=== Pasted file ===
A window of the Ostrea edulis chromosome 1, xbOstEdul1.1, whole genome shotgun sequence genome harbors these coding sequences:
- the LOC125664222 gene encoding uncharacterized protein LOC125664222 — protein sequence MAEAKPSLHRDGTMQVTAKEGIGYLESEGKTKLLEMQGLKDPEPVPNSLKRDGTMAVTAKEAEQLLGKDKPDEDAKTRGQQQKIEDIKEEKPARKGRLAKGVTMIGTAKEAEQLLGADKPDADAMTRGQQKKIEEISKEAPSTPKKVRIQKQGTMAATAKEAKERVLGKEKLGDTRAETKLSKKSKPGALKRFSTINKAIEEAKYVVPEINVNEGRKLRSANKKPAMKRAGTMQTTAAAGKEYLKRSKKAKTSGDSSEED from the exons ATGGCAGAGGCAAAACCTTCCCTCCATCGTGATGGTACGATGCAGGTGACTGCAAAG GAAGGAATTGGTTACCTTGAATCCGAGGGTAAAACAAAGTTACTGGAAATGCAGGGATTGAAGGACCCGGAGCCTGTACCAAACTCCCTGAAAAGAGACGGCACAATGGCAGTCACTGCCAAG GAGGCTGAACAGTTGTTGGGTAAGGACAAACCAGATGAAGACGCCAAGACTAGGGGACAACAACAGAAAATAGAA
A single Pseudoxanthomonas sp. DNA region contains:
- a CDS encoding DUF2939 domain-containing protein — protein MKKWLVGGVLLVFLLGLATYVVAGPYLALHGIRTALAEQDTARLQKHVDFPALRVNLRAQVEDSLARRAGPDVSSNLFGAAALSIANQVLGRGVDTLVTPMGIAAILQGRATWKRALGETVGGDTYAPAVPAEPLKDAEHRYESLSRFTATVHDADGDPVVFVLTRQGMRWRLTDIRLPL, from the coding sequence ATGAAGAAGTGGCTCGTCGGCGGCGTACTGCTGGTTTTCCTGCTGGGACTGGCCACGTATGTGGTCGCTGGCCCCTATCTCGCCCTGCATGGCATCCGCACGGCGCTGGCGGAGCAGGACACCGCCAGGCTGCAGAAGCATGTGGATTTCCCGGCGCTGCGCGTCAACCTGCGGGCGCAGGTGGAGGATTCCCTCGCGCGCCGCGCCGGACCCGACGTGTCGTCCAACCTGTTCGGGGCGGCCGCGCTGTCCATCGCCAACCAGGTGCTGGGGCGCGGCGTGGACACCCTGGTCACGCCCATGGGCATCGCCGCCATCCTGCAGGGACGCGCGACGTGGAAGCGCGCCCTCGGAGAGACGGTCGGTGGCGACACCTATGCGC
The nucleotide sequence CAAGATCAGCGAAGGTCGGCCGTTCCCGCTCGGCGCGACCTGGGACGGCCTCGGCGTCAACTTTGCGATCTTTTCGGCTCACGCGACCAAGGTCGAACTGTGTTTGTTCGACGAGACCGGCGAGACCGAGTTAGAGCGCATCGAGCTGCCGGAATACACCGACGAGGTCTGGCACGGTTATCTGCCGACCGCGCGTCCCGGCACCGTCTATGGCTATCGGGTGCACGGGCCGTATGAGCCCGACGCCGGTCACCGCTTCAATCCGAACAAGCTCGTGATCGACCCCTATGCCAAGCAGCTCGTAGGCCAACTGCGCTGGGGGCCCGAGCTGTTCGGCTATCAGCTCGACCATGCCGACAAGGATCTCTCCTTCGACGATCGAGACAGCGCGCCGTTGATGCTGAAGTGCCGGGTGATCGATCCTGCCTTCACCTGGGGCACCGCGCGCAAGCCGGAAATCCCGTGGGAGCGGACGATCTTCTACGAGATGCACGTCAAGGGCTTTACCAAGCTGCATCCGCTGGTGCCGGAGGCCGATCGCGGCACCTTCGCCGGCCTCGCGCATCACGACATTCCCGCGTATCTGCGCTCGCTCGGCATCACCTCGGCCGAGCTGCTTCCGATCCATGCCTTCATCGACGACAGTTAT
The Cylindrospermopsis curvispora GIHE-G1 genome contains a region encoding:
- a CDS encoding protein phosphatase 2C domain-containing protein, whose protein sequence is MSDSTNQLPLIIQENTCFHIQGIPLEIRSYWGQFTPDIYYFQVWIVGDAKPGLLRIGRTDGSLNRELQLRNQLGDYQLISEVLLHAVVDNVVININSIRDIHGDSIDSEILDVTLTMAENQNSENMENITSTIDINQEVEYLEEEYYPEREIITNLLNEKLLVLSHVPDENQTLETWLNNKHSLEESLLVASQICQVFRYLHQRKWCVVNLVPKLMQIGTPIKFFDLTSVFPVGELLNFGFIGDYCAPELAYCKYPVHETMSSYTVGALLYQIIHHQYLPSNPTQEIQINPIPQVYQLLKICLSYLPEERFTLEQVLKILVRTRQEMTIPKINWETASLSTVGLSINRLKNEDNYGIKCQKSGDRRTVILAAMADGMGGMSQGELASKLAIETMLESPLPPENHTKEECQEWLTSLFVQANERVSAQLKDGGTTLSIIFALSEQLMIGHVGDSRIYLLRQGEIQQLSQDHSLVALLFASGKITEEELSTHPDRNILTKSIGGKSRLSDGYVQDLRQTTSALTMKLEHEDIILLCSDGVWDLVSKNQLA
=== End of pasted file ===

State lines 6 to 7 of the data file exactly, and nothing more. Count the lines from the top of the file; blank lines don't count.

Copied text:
The Cylindrospermopsis curvispora GIHE-G1 genome contains a region encoding:
- a CDS encoding protein phosphatase 2C domain-containing protein, whose protein sequence is MSDSTNQLPLIIQENTCFHIQGIPLEIRSYWGQFTPDIYYFQVWIVGDAKPGLLRIGRTDGSLNRELQLRNQLGDYQLISEVLLHAVVDNVVININSIRDIHGDSIDSEILDVTLTMAENQNSENMENITSTIDINQEVEYLEEEYYPEREIITNLLNEKLLVLSHVPDENQTLETWLNNKHSLEESLLVASQICQVFRYLHQRKWCVVNLVPKLMQIGTPIKFFDLTSVFPVGELLNFGFIGDYCAPELAYCKYPVHETMSSYTVGALLYQIIHHQYLPSNPTQEIQINPIPQVYQLLKICLSYLPEERFTLEQVLKILVRTRQEMTIPKINWETASLSTVGLSINRLKNEDNYGIKCQKSGDRRTVILAAMADGMGGMSQGELASKLAIETMLESPLPPENHTKEECQEWLTSLFVQANERVSAQLKDGGTTLSIIFALSEQLMIGHVGDSRIYLLRQGEIQQLSQDHSLVALLFASGKITEEELSTHPDRNILTKSIGGKSRLSDGYVQDLRQTTSALTMKLEHEDIILLCSDGVWDLVSKNQLA